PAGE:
We have caught up with the pain and the morphine has been well established . This has helped the pain and she is very comfortable as we keep up on the meds.

All is going as it should. The swelling of her ostomy (which looks a lot like a puffy rose) has gone down significantly and we are encouraged by her recovery.

Baby steps.

Tuesday, November 21, 2006

Ah, morphine, sweet nectar of the opiate gods

At 4:30 this mroning we finally decided that enough was enough, our little girl had seen enough hurt for a while, and started up the morphine drip. Very slowly at first, but then building to a full dose, she is now on the magic juice and, for the most part of pretty comfortable and sleeping the day away.

She is much bigger than the last time she had problems with opiates and this time she seems to be doing much better. Her heart rate and breathing are solid and she is only a little bit dopey. I wish we could give her more dope right now but we are being cautious because of her history. She is on a steady drip of morphine with a button to push for more every ten minutes or so. The trick is to get ahead of it and stay ahead of it to stay away from the really bad pain.

In a few days things should settle down and we can think about weaning her off of the heavy drugs.

Right now we want her happy, quiet and dopey.

Hopefully this is the low point in the recovery from this surgery and we can have better days from here.

In the never dull world of Ellie, though, you just never know.

Monday, November 20, 2006

One handed, left-handed Juggling

Pain sucks.

Seeing your baby in honest pain really sucks. Not fussiness or fall down and bump your head pain, but rock your world, everything hurts PAIN.

Not knowing what to do about it and not being able to use the gold standard answer is like juggling one handed, left-handed. You want to use your other hand to make things easier, but you can’t.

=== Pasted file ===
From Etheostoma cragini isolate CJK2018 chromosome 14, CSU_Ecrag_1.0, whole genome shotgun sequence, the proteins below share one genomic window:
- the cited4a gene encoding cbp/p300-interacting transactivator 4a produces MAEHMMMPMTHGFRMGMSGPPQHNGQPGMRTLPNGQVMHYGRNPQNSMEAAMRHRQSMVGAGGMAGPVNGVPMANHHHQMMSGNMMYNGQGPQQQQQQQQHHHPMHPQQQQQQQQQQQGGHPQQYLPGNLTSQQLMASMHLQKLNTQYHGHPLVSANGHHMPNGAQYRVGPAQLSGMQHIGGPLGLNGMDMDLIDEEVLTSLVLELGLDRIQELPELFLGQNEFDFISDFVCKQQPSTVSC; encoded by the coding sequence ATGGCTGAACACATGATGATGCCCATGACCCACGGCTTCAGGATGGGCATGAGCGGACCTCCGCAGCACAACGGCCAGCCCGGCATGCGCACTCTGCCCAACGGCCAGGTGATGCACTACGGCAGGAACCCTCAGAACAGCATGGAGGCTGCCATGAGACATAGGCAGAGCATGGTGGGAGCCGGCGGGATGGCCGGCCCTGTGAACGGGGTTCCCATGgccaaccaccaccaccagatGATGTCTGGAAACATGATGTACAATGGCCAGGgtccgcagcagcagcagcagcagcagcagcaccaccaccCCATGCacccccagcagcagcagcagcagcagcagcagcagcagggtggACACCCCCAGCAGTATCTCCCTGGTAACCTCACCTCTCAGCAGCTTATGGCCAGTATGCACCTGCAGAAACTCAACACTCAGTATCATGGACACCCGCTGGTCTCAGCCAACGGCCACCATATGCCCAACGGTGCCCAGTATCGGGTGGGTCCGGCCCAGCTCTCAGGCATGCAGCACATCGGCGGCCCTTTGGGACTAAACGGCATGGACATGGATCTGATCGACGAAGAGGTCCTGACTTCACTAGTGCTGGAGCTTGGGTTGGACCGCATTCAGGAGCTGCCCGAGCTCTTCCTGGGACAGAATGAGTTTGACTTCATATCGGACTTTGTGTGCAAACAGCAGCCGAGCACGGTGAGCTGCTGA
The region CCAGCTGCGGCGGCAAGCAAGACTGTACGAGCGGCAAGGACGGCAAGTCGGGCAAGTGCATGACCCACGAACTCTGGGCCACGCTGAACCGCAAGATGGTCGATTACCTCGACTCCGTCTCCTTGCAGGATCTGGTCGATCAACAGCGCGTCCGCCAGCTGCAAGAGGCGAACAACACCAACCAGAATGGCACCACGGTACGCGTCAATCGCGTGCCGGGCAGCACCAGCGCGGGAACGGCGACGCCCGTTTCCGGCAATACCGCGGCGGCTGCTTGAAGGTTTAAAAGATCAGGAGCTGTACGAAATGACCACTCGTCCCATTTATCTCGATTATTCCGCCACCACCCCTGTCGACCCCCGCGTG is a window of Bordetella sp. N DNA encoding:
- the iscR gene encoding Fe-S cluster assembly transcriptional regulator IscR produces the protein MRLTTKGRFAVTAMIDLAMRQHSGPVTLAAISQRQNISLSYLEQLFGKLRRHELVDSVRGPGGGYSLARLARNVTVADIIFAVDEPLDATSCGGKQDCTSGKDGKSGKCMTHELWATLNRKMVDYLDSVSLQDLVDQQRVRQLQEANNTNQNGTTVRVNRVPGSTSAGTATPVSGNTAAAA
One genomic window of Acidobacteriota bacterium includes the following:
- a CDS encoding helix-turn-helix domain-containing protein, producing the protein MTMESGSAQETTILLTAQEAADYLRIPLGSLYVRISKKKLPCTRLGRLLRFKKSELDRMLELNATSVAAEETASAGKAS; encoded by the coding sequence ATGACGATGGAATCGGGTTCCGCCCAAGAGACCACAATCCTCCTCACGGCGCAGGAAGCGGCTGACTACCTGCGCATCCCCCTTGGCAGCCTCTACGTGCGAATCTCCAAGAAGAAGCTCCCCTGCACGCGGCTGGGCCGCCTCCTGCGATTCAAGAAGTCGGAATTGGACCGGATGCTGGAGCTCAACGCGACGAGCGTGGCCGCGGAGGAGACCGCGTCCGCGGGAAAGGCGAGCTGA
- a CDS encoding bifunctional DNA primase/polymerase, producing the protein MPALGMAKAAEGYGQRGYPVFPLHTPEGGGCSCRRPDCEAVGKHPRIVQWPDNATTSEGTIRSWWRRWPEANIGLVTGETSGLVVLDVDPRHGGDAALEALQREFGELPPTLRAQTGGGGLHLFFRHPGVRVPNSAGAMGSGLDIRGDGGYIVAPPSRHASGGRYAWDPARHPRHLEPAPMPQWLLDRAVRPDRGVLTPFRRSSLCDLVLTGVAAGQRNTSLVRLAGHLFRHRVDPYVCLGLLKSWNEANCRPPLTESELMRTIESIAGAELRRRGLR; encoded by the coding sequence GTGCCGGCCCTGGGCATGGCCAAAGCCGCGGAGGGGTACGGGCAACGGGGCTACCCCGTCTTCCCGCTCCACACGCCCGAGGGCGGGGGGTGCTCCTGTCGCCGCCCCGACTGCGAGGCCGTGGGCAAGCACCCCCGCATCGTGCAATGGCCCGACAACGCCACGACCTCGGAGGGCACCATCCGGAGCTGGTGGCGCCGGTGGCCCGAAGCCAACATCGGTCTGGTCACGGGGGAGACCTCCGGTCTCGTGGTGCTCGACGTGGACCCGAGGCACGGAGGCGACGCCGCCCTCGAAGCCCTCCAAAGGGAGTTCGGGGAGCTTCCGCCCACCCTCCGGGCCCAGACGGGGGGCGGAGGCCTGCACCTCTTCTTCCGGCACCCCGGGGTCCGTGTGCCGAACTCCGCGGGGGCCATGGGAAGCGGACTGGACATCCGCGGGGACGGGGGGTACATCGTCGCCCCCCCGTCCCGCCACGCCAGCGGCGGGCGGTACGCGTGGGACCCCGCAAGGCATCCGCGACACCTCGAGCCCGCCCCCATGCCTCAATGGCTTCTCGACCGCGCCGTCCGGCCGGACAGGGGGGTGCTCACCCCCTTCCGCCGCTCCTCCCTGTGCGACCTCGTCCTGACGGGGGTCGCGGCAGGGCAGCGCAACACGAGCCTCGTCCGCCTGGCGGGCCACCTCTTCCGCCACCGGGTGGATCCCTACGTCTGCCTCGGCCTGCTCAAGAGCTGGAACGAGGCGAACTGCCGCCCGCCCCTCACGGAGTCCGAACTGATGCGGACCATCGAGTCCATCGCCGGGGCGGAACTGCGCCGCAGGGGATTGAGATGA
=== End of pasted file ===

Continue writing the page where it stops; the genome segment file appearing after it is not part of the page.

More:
Ellie has had an adverse reaction to morphine in the past (scary low heart rates, low respiration, etc) so we are at a considerable disadvantage in the pain management department. She can have it but we need watch her very, very carefully. Most babies come out of anesthesia and are given a dose of morphine to send them on their way for the first few days post-op. It works as a pain killer and a sedative, letting the baby sleep soundly while their body recovers from the shock of having their belly opened up, their guts emptied, moved around cut and sewn together.

Ellie can’t ride the morphine wave so the pros have to get creative. Tonight we had to see Ellie in honest pain for the first time in a long while tonight after she came upstairs from the recovery room. On the handy little baby pain measurement card that the nurses carry with them, she was off the charts and we couldn’t figure out why or how to stop it.

A little of this, a little of that and she is good for 10 minutes, just long enough for us to believe that she is comfortable and that we could take a deep breath. Then it ramps up again and we scramble to adjust.

A long night. And I remember the times that I felt lucky over the past few months that my baby wasn’t the one down the hall screaming in pain. Now she is that kid.

A little bit of morphine would be nice right now.

Surgery Update

Ellie is out of surgery, awake and alert. She is groggy as you might expect after 6 hours under anesthesia but she is up and Abby is holding her.